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Dr. Frank Jobe, Hall of Fame inductee, talks about Tommy John surgery

Dr. Frank Jobe, known for the development of

Dr. Frank Jobe, known for the development of the historic elbow procedure known as "Tommy John Surgery," stands with Tommy John as they are honored. (July 27, 2013) Credit: AP

COOPERSTOWN, N.Y. - If these annual Baseball Hall of Fame induction weekends really are about Forever, honoring individuals who put a permanent imprint on the sport, then Saturday's acknowledgement of Dr. Frank Jobe was a suitable tribute.

The irony is that Jobe's enormous contribution -- the elbow ligament reconstruction named for its first patient, Tommy John -- might be considered something of a performance enhancement at a time when baseball is up to its eyebrows in the nefarious aspects of augmentation.

With baseball writers so suspicious of recent accomplishments that they failed to elect a single member to the Hall for the first time in 48 years, Tommy John surgery might strike some as building a better player through science.

"There's a myth out there that after Tommy John surgery, you can pitch better than you did before," said Jobe, now retired at 88 while his pioneering operation continues to proliferate. "Well, that's not true. All it does is put it back to where it was and, if they have a good rehab program, they may pitch better than they did just before they got hurt, when they were beginning to go downhill.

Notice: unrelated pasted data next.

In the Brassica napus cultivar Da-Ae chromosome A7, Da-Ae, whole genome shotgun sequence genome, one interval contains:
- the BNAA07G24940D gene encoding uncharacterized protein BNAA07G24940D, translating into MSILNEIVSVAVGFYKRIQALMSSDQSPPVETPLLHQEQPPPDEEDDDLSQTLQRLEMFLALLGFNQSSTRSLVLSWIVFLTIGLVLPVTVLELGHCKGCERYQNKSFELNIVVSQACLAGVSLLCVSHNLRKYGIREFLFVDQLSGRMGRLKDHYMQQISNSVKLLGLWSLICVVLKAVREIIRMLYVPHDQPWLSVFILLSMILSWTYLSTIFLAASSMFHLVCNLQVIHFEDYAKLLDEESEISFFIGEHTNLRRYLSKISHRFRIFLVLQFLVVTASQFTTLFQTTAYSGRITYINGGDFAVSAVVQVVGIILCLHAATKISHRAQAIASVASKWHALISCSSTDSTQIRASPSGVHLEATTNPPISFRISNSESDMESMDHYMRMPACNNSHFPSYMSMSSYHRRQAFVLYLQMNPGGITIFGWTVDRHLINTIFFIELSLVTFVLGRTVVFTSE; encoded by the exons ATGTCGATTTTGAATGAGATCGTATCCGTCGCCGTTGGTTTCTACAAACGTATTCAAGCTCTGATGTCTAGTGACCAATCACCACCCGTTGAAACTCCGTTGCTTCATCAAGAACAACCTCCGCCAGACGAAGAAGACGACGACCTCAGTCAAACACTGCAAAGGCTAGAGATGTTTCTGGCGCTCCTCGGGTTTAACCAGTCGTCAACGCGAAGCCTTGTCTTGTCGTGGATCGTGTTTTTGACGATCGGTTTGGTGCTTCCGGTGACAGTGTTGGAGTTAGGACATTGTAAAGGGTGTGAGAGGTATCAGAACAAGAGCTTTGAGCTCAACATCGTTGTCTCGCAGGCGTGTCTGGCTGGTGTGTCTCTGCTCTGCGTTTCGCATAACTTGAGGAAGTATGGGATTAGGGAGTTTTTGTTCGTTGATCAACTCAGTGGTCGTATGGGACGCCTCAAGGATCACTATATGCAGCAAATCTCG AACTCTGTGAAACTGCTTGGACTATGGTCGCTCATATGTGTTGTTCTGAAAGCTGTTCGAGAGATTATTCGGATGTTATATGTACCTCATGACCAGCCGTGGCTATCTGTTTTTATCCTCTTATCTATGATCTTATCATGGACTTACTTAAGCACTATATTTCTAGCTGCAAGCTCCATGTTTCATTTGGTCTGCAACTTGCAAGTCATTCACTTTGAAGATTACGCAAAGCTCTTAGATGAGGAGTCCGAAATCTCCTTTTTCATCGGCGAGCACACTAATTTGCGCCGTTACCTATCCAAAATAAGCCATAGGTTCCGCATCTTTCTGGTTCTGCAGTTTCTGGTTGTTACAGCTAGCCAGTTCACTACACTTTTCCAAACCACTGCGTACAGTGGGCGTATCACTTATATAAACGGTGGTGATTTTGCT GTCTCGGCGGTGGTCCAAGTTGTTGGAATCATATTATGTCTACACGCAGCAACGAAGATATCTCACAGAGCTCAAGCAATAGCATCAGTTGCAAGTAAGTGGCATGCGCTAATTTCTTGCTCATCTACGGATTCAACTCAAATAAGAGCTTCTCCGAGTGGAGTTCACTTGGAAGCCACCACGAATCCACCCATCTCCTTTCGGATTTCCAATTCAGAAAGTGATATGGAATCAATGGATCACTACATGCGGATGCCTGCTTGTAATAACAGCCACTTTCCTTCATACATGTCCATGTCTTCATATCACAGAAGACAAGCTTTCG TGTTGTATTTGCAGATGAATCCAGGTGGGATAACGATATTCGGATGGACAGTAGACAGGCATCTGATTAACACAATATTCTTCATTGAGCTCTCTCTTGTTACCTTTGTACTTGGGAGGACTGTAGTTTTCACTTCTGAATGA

"In their mind, they think, 'I'm better than I ever was.' But they're not."

Jobe and John on Saturday spoke about the 1974 operation that allowed John, already a 31-year-old veteran, to pitch 14 more seasons in the big leagues, three times winning at least 20 games.

"He said, 'You don't need the surgery; you'll be fine,' " John related. "He said, 'You can play catch with your kids and throw batting practice to your kids, but you'll never be able to pitch major league baseball again.' I wanted to pitch major league baseball."

Jobe grafted a tendon from elsewhere in the body into the elbow, but he was unsure whether the transplanted tendon would be rejected as a foreign body "or would wear out and break loose. That's why I told him he had only about a 100-to-1 chance.

"This was in an age when surgery was just being developed for athletes," he said. "They weren't life-saving.

"I didn't do another one for two years, and then when he was pitching pretty well, we had Brent Strom come in.

" So I did another one, and another year went by and Tom Candiotti came in. He was just a Single-A player at the time, and I had to decide whether this should be done on everybody that had a torn ligament, because you can live without it. Or should it be done just on major league players?"

Candiotti convinced Jobe he was a big-league "prospect," and post-surgery, "he pitched for 10 years after that," Jobe said. "So I fixed a prospect."

Still, it was years before Jobe considered his invention anything great. And the downside now, he and John said, is that its availability can eliminate reasonable caution in young pitchers and their parents.

What John called the "epidemic" of kids from 12 to 17 pitching year-round means "they'll probably be seeing a doctor down the road to do Tommy John surgery.''

Said Jobe, "That's a sad thing."

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